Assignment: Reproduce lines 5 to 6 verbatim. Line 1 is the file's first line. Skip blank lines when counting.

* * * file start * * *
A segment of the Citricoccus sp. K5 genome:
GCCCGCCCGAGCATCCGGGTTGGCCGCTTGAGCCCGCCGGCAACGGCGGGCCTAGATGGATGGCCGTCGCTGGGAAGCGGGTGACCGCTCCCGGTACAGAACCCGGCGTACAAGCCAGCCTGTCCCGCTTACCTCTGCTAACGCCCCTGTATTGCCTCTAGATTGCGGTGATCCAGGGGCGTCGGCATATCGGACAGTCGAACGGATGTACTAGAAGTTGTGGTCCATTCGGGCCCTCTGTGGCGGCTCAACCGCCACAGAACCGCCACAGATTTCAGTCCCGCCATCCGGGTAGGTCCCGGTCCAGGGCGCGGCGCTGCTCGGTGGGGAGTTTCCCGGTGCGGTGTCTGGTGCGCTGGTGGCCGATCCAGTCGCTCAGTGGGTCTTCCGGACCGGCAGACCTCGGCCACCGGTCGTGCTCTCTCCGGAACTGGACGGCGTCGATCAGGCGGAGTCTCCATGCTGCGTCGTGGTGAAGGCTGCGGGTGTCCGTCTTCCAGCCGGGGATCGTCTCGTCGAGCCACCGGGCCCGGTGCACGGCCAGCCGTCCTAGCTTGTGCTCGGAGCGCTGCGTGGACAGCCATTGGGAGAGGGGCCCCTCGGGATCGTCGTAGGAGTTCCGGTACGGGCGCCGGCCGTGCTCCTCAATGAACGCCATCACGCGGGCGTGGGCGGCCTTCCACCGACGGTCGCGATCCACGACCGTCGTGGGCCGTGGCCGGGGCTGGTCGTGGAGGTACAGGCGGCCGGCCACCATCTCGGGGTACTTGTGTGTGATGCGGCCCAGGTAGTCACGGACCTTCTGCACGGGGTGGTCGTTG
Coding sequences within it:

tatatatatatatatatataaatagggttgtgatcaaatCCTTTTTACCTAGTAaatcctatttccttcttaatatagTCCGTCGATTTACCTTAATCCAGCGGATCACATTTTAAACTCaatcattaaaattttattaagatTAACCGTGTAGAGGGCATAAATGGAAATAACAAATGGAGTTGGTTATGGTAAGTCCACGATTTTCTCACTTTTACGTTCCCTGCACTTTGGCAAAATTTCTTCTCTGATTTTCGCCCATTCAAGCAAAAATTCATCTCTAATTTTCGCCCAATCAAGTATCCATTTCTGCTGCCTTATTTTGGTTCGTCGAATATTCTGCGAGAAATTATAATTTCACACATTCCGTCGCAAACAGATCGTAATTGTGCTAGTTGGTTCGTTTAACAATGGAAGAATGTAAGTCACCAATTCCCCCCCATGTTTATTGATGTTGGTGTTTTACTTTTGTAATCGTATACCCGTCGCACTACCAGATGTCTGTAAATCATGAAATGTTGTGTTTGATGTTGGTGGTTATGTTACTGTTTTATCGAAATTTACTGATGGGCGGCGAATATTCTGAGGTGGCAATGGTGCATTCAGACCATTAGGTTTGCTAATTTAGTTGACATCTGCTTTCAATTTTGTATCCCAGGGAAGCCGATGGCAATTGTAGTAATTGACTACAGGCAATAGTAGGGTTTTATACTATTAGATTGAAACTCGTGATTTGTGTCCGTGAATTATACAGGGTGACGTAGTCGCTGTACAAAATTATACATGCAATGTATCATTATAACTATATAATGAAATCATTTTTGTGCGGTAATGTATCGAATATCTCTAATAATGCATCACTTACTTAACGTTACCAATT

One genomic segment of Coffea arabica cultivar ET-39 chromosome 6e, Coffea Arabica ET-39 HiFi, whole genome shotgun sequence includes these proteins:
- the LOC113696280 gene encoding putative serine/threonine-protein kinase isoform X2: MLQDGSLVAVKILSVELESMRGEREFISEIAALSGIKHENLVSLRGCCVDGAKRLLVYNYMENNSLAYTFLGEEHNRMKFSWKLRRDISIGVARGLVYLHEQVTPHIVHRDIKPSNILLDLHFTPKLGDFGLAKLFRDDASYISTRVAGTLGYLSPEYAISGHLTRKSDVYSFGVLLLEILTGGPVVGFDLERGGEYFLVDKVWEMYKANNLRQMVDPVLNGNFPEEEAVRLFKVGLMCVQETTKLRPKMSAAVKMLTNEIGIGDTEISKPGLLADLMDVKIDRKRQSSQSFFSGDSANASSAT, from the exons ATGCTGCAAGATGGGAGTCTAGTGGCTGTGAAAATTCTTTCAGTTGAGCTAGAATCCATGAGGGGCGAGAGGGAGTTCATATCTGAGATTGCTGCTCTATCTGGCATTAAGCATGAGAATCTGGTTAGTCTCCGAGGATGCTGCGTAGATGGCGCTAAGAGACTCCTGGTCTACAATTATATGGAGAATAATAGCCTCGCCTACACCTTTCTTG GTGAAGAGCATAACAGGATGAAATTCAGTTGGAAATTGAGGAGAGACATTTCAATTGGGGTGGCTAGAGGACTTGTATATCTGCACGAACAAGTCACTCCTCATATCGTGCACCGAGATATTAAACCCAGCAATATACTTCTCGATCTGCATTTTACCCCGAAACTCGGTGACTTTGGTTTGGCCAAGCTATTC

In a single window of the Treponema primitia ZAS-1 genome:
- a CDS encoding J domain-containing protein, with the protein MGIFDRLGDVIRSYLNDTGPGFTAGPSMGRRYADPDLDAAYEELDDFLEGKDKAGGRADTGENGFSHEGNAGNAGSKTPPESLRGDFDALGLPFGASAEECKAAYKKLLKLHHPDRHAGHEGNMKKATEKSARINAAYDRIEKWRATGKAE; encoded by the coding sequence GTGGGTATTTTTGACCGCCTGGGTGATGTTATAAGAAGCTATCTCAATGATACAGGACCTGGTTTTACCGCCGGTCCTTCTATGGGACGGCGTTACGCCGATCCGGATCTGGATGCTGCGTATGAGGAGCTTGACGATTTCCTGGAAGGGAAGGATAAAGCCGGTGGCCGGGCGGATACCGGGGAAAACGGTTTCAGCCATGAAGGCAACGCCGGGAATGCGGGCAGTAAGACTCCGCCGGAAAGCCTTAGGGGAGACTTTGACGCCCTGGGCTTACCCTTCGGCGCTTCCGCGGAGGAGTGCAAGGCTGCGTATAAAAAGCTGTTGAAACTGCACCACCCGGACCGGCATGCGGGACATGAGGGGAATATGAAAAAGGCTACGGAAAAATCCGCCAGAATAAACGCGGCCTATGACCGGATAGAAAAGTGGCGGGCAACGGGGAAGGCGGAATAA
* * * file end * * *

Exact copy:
One genomic segment of Coffea arabica cultivar ET-39 chromosome 6e, Coffea Arabica ET-39 HiFi, whole genome shotgun sequence includes these proteins:
- the LOC113696280 gene encoding putative serine/threonine-protein kinase isoform X2: MLQDGSLVAVKILSVELESMRGEREFISEIAALSGIKHENLVSLRGCCVDGAKRLLVYNYMENNSLAYTFLGEEHNRMKFSWKLRRDISIGVARGLVYLHEQVTPHIVHRDIKPSNILLDLHFTPKLGDFGLAKLFRDDASYISTRVAGTLGYLSPEYAISGHLTRKSDVYSFGVLLLEILTGGPVVGFDLERGGEYFLVDKVWEMYKANNLRQMVDPVLNGNFPEEEAVRLFKVGLMCVQETTKLRPKMSAAVKMLTNEIGIGDTEISKPGLLADLMDVKIDRKRQSSQSFFSGDSANASSAT, from the exons ATGCTGCAAGATGGGAGTCTAGTGGCTGTGAAAATTCTTTCAGTTGAGCTAGAATCCATGAGGGGCGAGAGGGAGTTCATATCTGAGATTGCTGCTCTATCTGGCATTAAGCATGAGAATCTGGTTAGTCTCCGAGGATGCTGCGTAGATGGCGCTAAGAGACTCCTGGTCTACAATTATATGGAGAATAATAGCCTCGCCTACACCTTTCTTG GTGAAGAGCATAACAGGATGAAATTCAGTTGGAAATTGAGGAGAGACATTTCAATTGGGGTGGCTAGAGGACTTGTATATCTGCACGAACAAGTCACTCCTCATATCGTGCACCGAGATATTAAACCCAGCAATATACTTCTCGATCTGCATTTTACCCCGAAACTCGGTGACTTTGGTTTGGCCAAGCTATTC